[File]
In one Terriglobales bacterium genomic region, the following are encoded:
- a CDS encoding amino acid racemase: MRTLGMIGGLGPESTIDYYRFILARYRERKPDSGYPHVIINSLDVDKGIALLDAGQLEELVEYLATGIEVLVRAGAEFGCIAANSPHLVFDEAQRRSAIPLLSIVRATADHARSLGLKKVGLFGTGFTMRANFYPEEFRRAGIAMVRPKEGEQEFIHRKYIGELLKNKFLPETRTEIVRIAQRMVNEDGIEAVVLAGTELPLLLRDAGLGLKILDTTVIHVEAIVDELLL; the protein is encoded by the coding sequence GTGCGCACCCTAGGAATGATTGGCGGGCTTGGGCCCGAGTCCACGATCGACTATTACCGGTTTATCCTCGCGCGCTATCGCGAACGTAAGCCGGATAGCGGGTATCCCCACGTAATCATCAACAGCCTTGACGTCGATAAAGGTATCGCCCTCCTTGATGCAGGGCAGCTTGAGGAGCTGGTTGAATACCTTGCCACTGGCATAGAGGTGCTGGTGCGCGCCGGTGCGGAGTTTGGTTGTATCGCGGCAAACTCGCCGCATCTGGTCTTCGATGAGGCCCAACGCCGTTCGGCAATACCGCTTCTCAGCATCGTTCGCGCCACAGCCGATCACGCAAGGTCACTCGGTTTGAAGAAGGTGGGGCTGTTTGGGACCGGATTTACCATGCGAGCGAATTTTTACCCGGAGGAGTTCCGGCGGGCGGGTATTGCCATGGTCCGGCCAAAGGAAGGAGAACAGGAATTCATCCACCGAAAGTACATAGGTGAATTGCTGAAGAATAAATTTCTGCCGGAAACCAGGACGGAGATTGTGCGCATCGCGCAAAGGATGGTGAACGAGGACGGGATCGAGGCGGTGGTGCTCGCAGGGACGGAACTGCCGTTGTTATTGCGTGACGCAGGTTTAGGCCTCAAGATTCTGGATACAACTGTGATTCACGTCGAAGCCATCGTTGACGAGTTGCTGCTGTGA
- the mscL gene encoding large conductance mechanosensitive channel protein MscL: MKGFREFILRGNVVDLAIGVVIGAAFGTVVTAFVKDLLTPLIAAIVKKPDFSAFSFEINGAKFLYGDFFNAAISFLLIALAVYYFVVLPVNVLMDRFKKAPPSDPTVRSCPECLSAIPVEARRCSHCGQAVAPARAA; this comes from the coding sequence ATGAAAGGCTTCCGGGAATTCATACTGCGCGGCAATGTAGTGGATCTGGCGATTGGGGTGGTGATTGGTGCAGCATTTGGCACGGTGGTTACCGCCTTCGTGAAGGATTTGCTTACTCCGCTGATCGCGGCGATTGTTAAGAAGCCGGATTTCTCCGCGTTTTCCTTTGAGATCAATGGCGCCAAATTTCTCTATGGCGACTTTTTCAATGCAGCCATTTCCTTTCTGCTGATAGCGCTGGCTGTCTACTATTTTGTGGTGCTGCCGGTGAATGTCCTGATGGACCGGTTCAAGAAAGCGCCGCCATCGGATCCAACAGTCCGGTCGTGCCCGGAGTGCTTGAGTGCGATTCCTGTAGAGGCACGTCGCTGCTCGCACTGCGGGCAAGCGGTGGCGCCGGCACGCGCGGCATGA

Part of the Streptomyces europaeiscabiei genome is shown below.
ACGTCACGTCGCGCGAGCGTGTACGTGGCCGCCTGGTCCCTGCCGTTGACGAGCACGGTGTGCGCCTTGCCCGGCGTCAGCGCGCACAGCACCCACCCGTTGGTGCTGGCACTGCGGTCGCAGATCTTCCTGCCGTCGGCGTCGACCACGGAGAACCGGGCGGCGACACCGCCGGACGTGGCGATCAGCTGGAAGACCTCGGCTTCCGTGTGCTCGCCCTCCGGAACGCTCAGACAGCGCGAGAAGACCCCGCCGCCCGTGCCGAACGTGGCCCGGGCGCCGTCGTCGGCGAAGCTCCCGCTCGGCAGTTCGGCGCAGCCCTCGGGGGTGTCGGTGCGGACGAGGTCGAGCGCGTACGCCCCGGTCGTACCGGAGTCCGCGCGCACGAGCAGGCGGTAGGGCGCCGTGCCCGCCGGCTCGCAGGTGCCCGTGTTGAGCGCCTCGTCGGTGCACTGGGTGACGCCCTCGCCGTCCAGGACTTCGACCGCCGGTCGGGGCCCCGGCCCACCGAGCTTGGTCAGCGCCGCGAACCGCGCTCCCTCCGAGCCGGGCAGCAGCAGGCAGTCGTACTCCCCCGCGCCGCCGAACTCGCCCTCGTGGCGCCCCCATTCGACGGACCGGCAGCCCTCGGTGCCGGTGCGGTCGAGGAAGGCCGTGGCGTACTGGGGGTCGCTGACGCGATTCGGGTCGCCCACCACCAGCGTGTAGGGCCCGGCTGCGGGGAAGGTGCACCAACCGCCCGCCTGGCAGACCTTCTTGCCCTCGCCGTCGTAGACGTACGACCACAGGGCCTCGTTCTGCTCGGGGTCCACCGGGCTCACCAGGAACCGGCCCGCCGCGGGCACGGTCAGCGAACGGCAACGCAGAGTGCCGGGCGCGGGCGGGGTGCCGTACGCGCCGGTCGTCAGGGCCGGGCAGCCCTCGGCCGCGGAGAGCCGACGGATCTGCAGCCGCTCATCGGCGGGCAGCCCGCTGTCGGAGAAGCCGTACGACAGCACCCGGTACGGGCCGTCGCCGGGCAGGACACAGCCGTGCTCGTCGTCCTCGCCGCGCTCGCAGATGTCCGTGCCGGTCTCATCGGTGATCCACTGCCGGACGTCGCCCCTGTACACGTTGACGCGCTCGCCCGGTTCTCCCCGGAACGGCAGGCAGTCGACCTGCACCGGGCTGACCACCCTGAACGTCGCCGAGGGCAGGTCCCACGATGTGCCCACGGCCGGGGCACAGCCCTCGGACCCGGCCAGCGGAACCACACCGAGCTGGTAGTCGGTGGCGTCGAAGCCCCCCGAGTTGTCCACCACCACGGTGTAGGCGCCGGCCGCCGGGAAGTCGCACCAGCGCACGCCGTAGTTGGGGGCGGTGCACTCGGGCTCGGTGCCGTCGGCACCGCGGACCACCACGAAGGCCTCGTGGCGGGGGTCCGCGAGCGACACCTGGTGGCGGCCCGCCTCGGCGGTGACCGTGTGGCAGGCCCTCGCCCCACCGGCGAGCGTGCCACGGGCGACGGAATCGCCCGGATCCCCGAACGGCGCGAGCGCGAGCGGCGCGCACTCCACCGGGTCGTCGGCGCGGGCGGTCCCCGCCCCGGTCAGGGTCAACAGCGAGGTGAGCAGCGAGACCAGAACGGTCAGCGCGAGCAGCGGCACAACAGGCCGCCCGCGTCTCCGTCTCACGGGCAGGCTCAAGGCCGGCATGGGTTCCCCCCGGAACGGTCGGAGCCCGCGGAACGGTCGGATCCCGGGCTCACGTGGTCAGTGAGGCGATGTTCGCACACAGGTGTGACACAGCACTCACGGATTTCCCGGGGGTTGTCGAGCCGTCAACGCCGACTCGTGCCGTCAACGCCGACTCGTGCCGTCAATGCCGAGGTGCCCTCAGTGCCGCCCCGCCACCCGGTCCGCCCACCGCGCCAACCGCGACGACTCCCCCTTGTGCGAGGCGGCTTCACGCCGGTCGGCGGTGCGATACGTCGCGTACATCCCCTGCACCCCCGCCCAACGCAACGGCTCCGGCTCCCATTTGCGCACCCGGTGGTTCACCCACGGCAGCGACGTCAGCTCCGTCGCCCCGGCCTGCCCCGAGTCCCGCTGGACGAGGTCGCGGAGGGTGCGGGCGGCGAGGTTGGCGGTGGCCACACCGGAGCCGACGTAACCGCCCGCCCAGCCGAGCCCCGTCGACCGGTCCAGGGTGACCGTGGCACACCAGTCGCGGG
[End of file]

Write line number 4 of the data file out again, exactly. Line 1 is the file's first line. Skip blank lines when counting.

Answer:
Part of the Streptomyces europaeiscabiei genome is shown below.